.: Teeveepedia is easily one of the funniest web sites I’ve ever seen. The writing is hilarious and brilliant, and using Wikipedia as its template was a stroke of genius, despite being the obvious thing to do. Dig down into the site and you will find small gems everywhere. I cannot remember laughing out loud so many times while reading through a web site ever. Descriptions of few of my favorite shows:
Homicide: Life on the Street
A sacred, holy narrative! None shall speak against it.
Homicide: Life on the Street aired in the mid-1990s. The apostate network NBC did blaspheme against it by scheduling it for Friday nights, instead of doing a 9 P.M. Law & Order/10 P.M. Homicide block on Wednesday nights. Nonetheless, it clung to life for an astonishing seven seasons, sustained for five of those years by sheer excellence, and in its lamentable sixth and seventh by the unholy presence of Jon Seda.
This brilliant series was never nominated for an Emmy for “best drama,” which proves conclusively that the Emmy Awards mean absolutely nothing.
Homicide was created by ex-journalist David Simon and Tom Fontana. It was also the birthplace of the ever-proliferating John Munch.
Equally hilarious are descriptions of so-called spinoffs, such as:
Star Trek: SVU was a short-lived spinoff of Star Trek centering on the Special Vulcan Unit, a team of elite Federation detectives who solved intergalactic crimes through the application of cold logic and the occasional quirk of their eyebrows. Despite the show’s titillating mind-meld sequences, it ultimately proved a ratings failure, partly because its examination of alien legal systems baffled viewers, and partly because a cast that spoke entirely in measured monotones and had sex only once every seven years put audiences to sleep.
Its fans nonetheless fondly remember the signature episode from the series’ brief run, “For a Handful of Chalk,” in which the cast spends the entire hour writing out the proof to a logical theorem on an immense blackboard to determine whether or not the ambassador from Belisarius V did indeed flarnok with his k’aamot.
The show’s executive producers were Dick Wolf and Majel Barrett Roddenberry.
I haven’t checked every entry yet, but the one that had me laughing out loud and in tears the most is the entry for 24. The description includes recaps for all five seasons. I can’t decide which one is funniest, but here’s Season Two:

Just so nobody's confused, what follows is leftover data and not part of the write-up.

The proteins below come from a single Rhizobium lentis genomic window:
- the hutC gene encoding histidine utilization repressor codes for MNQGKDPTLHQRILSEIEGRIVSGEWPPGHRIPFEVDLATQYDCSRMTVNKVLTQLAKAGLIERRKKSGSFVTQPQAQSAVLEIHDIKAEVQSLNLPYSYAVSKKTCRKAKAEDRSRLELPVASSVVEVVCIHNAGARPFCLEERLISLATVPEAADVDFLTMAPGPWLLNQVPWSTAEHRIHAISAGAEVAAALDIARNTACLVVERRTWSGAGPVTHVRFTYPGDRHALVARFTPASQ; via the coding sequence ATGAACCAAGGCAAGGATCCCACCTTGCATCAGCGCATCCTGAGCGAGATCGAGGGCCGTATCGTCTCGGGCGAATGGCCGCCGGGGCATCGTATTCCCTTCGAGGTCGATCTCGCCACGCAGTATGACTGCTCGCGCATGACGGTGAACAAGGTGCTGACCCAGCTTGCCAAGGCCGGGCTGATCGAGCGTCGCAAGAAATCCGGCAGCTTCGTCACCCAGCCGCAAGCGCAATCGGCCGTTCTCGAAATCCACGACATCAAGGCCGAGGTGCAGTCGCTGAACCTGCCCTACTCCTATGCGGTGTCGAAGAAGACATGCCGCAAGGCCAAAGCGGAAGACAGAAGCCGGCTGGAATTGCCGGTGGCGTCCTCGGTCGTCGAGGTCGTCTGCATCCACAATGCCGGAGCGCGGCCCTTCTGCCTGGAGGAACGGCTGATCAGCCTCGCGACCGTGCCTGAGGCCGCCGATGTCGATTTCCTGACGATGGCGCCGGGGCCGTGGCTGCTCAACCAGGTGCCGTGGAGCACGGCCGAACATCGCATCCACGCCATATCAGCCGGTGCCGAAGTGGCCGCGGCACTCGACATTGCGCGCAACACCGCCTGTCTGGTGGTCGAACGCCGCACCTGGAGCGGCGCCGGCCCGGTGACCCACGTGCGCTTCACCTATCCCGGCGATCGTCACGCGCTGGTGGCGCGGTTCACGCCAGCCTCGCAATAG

Arab terrorists plan to detonate a nuclear bomb in Los Angeles, and only Jack Bauer can stop them. Decapitating a pedophile to get properly warmed up, Jack tortures his way through L.A.’s Muslim communities (with a brief and embarrassing wrong turn into a Sikh neighborhood) in a desperate search for the bomb. After razing a mosque with his bare hands, Jack discovers that his hot new girlfriend’s crazy sister has ties to the terrorists, and dangles her upside-down over a shark tank until she surrenders the bomb’s location. With mere minutes to spare, Jack packs his obnoxious boss and the bomb onto a small plane and sends them cheerily into the Sonoran desert to their irradiated doom. Meanwhile, Kim is attacked by the abusive father of the child she’s babysitting, mows down a nun in a hit-and-run, gets briefly kidnapped by cannibal midgets, causes a plane crash, accidentally severs her boyfriend’s leg, and is nearly eaten by a cougar. She is saved when the cougar sees her in a tank top on a very cold evening, and has to go off and spend some time alone in the bushes. In the shocking final moments of the season, President David Palmer is nearly killed by an infection of gay germs after shaking hands with the naked lesbian terrorist.
I could go on, but I’m laughing too hard. Check out the list of dramas produced by HBO to see why I decided not to add the description of Deadwood to this post.
Teeveepedia is one of a number of parody sites created by The Vidiots.